As usual, more than one reason is at play. One factor relates to the apparent upgrading of Greece’s status in the Mediterranean following Greek Prime Minister Constantinos Mitsotakis’ visit to Washington and his address before the US Congress.

In his speech, interrupted by several standing ovations, Mitsotakis appealed to the US defence industry to rethink arming countries in the region who pose a threat to stability. Though never once naming names, it was an unmistakable allusion to Turkey.

Mitsotakis’ talks in the US capital also yielded pledges of deliveries of F-35 fighters to Greece.

This realignment of ties – enhancing Greece’s stature – did not go down well in Ankara.

And whereas the F-35 is off the table for Turkey, it wants next-generation F-16s from Washington to ‘assuage’ its frustration over warming US-Greek ties.

“Essentially Erdogan’s message to the United States is this: ‘Back off from Greece’. Turkey will not relinquish its place as Washington’s preferred partner in the region and, should that happen regardless, it will exact a heavy price,” offers Zenonas Tziarras, a geopolitical analyst.

Tzimitras agrees, but hastens to observe that on the international stage Greece probably overplayed the success of Mitsotakis’ visit – almost as if to taunt Turkey.

“Arguably, too, Athens went above and beyond in terms of its stance on the Ukraine issue – sending weapons to Kyiv and so forth. Greece is now a hardcore member of the anti-Russia alliance – certainly appreciated by the United States, but on the flipside the shifting dynamics have irritated Turkey.”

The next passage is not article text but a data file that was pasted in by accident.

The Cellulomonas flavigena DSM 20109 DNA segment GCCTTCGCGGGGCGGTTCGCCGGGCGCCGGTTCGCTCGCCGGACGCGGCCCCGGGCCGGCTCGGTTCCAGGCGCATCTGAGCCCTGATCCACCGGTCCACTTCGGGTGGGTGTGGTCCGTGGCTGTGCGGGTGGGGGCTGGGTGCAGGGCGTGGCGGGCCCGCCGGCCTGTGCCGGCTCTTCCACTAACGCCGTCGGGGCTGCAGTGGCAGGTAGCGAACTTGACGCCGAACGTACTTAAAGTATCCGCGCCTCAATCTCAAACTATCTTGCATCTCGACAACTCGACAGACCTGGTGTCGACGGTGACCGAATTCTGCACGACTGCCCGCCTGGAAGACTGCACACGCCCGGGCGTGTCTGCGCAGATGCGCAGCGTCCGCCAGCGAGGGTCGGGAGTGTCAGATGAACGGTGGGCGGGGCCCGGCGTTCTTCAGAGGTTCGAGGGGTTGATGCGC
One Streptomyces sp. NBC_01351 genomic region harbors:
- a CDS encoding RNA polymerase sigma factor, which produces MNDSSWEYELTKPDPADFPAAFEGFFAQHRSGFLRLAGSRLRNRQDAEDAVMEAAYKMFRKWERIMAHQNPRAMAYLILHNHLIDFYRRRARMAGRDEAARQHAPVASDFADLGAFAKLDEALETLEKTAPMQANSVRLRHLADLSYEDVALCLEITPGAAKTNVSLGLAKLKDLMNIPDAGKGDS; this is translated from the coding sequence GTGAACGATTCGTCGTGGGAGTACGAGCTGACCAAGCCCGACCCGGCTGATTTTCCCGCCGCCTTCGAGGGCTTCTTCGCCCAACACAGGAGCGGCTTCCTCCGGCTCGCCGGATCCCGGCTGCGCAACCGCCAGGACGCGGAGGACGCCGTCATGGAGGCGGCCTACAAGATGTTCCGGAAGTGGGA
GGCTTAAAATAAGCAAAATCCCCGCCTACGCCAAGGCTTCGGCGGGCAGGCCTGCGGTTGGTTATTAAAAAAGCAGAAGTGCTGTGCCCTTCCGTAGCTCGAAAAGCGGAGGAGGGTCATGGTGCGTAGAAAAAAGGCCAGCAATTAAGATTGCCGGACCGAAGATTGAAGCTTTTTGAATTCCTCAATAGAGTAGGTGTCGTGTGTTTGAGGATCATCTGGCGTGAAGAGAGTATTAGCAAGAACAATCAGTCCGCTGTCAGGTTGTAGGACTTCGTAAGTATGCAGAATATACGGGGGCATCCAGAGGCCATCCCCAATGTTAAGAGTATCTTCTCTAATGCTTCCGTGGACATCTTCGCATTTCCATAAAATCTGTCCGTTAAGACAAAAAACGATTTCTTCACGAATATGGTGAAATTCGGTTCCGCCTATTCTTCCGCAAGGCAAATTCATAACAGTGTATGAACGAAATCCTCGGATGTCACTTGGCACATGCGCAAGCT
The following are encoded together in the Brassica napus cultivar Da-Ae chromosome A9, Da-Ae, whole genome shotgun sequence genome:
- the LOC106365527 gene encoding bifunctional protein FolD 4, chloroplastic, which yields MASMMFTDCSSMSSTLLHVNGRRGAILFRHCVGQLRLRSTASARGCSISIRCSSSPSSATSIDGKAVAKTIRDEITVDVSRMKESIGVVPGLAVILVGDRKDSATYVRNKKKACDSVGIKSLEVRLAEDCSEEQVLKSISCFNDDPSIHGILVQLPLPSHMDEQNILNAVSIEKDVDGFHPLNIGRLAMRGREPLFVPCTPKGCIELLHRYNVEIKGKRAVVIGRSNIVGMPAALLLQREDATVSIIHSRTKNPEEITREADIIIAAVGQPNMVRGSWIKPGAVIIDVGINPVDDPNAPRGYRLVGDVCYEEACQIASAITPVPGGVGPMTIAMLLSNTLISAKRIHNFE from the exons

That said, both experts stress that one shouldn’t dismiss Turkey’s rhetoric against Greece as mere theatre – the jingoistic posturing plays well with Turkey’s nationalist circles, what with elections coming up in Turkey next year.

According to Tziarras, “the level of anti-Greek sentiment in Turkey right now is historically high – we haven’t seen anything like it in some 30 years.”

Weighs in Tzimitras: “Erdogan himself probably doesn’t care about Greece or Cyprus that much. But his political allies, the Nationalist Movement Party (MHP), do. And he needs their support if he’s to get re-elected next year.”

The declining Turkish economy, hammered by rampant inflation, is wreaking havoc on Erdogan’s numbers. Polls show the Turkish leader doesn’t stand a chance of holding onto power unless something dramatic happens – even if that something is just for the optics.

Which leads Hubert Faustmann, professor of history and political science at the University of Nicosia., to predict a “hot summer” in the eastern Mediterranean – Turkey launching a new round of gas exploration inside Cyprus’ exclusive economic zone and/or near Crete, and possible harassment of Cypriot offshore drilling operations.

Whether that will cause a military clash with Greece is hard to tell – Tzimitras thinks it very unlikely, though he can’t rule it out entirely as accidents at sea do happen and could spiral out of control unless cooler minds prevail.